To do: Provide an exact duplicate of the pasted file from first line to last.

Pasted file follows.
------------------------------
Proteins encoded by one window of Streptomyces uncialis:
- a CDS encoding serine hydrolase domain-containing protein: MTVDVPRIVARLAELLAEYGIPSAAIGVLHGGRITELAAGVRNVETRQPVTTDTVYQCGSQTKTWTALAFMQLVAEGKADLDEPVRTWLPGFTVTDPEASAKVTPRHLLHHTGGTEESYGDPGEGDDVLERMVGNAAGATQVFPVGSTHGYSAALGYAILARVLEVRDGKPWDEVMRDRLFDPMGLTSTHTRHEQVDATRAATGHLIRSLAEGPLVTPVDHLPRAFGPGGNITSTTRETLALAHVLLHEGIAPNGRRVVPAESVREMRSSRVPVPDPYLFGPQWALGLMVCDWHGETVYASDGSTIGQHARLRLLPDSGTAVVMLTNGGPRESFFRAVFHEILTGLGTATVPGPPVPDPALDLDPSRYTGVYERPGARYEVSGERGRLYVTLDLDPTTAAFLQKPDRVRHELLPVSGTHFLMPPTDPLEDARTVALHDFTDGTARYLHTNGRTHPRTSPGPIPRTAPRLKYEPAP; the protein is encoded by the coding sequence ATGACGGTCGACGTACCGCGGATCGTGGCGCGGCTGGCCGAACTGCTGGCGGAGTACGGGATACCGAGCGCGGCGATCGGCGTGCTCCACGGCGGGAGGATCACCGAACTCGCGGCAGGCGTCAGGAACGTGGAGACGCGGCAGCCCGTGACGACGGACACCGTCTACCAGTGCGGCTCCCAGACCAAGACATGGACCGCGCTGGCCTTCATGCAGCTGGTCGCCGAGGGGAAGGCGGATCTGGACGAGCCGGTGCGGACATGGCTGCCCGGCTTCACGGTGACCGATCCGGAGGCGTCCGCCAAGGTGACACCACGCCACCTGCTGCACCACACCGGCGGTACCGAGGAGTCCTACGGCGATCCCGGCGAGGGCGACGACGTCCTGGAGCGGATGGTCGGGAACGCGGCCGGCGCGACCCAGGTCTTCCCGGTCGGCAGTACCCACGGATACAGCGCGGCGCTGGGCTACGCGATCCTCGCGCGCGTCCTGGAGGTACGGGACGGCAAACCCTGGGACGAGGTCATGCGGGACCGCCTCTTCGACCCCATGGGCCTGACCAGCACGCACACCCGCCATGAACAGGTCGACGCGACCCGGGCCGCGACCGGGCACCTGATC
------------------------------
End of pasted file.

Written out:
Proteins encoded by one window of Streptomyces uncialis:
- a CDS encoding serine hydrolase domain-containing protein: MTVDVPRIVARLAELLAEYGIPSAAIGVLHGGRITELAAGVRNVETRQPVTTDTVYQCGSQTKTWTALAFMQLVAEGKADLDEPVRTWLPGFTVTDPEASAKVTPRHLLHHTGGTEESYGDPGEGDDVLERMVGNAAGATQVFPVGSTHGYSAALGYAILARVLEVRDGKPWDEVMRDRLFDPMGLTSTHTRHEQVDATRAATGHLIRSLAEGPLVTPVDHLPRAFGPGGNITSTTRETLALAHVLLHEGIAPNGRRVVPAESVREMRSSRVPVPDPYLFGPQWALGLMVCDWHGETVYASDGSTIGQHARLRLLPDSGTAVVMLTNGGPRESFFRAVFHEILTGLGTATVPGPPVPDPALDLDPSRYTGVYERPGARYEVSGERGRLYVTLDLDPTTAAFLQKPDRVRHELLPVSGTHFLMPPTDPLEDARTVALHDFTDGTARYLHTNGRTHPRTSPGPIPRTAPRLKYEPAP; the protein is encoded by the coding sequence ATGACGGTCGACGTACCGCGGATCGTGGCGCGGCTGGCCGAACTGCTGGCGGAGTACGGGATACCGAGCGCGGCGATCGGCGTGCTCCACGGCGGGAGGATCACCGAACTCGCGGCAGGCGTCAGGAACGTGGAGACGCGGCAGCCCGTGACGACGGACACCGTCTACCAGTGCGGCTCCCAGACCAAGACATGGACCGCGCTGGCCTTCATGCAGCTGGTCGCCGAGGGGAAGGCGGATCTGGACGAGCCGGTGCGGACATGGCTGCCCGGCTTCACGGTGACCGATCCGGAGGCGTCCGCCAAGGTGACACCACGCCACCTGCTGCACCACACCGGCGGTACCGAGGAGTCCTACGGCGATCCCGGCGAGGGCGACGACGTCCTGGAGCGGATGGTCGGGAACGCGGCCGGCGCGACCCAGGTCTTCCCGGTCGGCAGTACCCACGGATACAGCGCGGCGCTGGGCTACGCGATCCTCGCGCGCGTCCTGGAGGTACGGGACGGCAAACCCTGGGACGAGGTCATGCGGGACCGCCTCTTCGACCCCATGGGCCTGACCAGCACGCACACCCGCCATGAACAGGTCGACGCGACCCGGGCCGCGACCGGGCACCTGATC